Veteran Treatment Court Coordination Act of 2017
On November 9, 2017, Representative Charlie Crist (FL) and Representative Jeff Denham (CA) introduced H.R. 4345, the Veteran Treatment Court Coordination Act of 2017. The bill would create coordination between the Secretary of Veterans Affairs and the Attorney General to provide grants and technical assistance to the State circuit court systems that have adopted Veterans Treatment Court Programs or have filed a notice of intent to establish a Veterans Treatment Court Program with the Secretary.
There are currently over 200 Veterans Treatment Courts in the United States. These courts seek to treat veterans suffering from a substance abuse and/or mental health disorder, while helping ensure public safety. They combine rigorous treatment and personal accountability, with the goal of breaking the cycle of drug use and criminal behavior. Veterans Treatment Courts require regular court appearances, as well as mandatory attendance at treatment sessions, and frequent and random testing for drug and alcohol use. Veterans respond favorably to this structured environment, given their past experiences in the Armed Forces.
Veterans Treatment Courts keep veterans out of jail and prison and connect them with the benefits and treatment they have earned, all while saving tax dollars for our country. Nationwide, these courts have produced a statistically significant reduction of recidivism rates in veterans.
H.R. 4345 would create a single office in the Department of Justice to coordinate the provision of grants, training, and technical assistance to help State, local, and Tribal governments develop and maintain Veterans Treatment Courts.
Legislation to Eliminate Copayment Requirements for Essential Preventive Medications and Medical Services for Veterans Using VA Health Care
Representative Lee Zeldin (NY) and Senator Tammy Duckworth (IL) introduced the Veterans Preventive Health Coverage Fairness Act (H.R. 1100 and S. 1161), legislation that would eliminate requirements for veterans to make copayments for medical care and medications related to preventive health services delivered by the Department of Veterans Affairs (VA). This legislation would place VA in parity with the Department of Defense, as well as meeting the Affordable Care Act's standard relative to copayments for preventive health services for private sector health plans.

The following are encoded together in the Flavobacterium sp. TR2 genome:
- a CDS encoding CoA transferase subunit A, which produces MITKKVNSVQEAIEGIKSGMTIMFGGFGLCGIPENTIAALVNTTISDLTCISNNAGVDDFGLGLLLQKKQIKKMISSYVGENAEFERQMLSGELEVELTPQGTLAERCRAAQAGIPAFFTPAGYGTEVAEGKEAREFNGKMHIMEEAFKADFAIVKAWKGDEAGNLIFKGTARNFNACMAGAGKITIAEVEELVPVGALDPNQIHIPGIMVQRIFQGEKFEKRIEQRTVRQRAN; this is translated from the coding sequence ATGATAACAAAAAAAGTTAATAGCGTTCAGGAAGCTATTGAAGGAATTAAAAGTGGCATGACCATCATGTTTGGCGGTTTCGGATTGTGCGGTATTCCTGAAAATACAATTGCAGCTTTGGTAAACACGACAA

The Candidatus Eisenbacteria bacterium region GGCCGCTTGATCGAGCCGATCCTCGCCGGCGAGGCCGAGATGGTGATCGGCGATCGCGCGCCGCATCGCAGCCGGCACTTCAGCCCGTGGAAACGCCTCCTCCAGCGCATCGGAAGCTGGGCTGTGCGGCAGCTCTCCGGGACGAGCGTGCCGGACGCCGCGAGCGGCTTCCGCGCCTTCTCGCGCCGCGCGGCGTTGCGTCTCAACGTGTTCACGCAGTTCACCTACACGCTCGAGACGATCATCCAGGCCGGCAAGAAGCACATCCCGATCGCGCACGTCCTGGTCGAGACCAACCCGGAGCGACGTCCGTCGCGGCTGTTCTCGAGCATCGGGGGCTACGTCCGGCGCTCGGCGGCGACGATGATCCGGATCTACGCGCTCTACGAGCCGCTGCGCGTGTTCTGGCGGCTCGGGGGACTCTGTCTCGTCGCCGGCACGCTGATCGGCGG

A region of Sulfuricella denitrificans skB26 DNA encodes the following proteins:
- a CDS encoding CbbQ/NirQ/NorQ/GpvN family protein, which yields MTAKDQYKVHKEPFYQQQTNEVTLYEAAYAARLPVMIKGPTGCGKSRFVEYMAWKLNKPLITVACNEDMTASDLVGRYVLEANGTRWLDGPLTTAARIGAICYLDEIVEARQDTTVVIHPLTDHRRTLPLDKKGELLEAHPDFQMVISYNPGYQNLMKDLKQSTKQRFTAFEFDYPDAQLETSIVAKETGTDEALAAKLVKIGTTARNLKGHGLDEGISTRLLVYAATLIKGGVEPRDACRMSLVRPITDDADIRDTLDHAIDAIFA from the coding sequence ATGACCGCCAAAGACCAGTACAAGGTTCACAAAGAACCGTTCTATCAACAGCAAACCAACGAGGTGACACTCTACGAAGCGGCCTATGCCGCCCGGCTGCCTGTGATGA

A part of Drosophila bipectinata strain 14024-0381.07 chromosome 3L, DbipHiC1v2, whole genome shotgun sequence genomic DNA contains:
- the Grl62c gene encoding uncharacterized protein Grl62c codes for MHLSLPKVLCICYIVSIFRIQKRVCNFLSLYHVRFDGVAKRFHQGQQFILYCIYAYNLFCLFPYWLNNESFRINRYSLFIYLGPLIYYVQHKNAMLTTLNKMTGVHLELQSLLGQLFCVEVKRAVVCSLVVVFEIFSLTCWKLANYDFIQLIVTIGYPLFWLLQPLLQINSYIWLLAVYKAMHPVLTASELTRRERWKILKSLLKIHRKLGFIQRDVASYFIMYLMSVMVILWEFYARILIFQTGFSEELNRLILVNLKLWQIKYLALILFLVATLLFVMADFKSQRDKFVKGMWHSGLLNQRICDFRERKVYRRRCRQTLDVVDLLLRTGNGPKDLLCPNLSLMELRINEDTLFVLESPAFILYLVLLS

For veterans required to make copayments, VA charges $15 for basic care and $50 for specialty care visits and between $5-$11 for medication. With the passage of this legislation, veterans would continue to benefit from VA preventive health care and wellness services, but without the cost sharing. The VA health care system has been a leader in quality care and promoting the benefits of preventative services for veterans-many who are life-long patients. With its medically complex patient population, coordinating a comprehensive array of preventive and wellness services has helped VA contain costs and improve health outcomes for veterans. However, VA has been out of step in requiring copayments for health maintenance and preventive care services.
The United States Preventive Services Task Force, Advisory Committee on Immunization Practices, and the Health Resources and Services Administration have made suggestions for preventative services including vaccines and women's preventive health care - such as mammograms, screenings for cervical cancer, prenatal care, and other services that show significant benefit in disease prevention. These services are now routinely provided free of charge in private sector care plans.
Veterans, through their patriotism, devotion, and sacrifices, have already paid the price for their health care, and as a grateful nation, our government should fully honor its moral obligation to care for veterans and generously provide them benefits and health care entirely without charge.
Please contact your elected officials and ask that they cosponsor and pass this important legislation-H.R. 1100 or S. 1161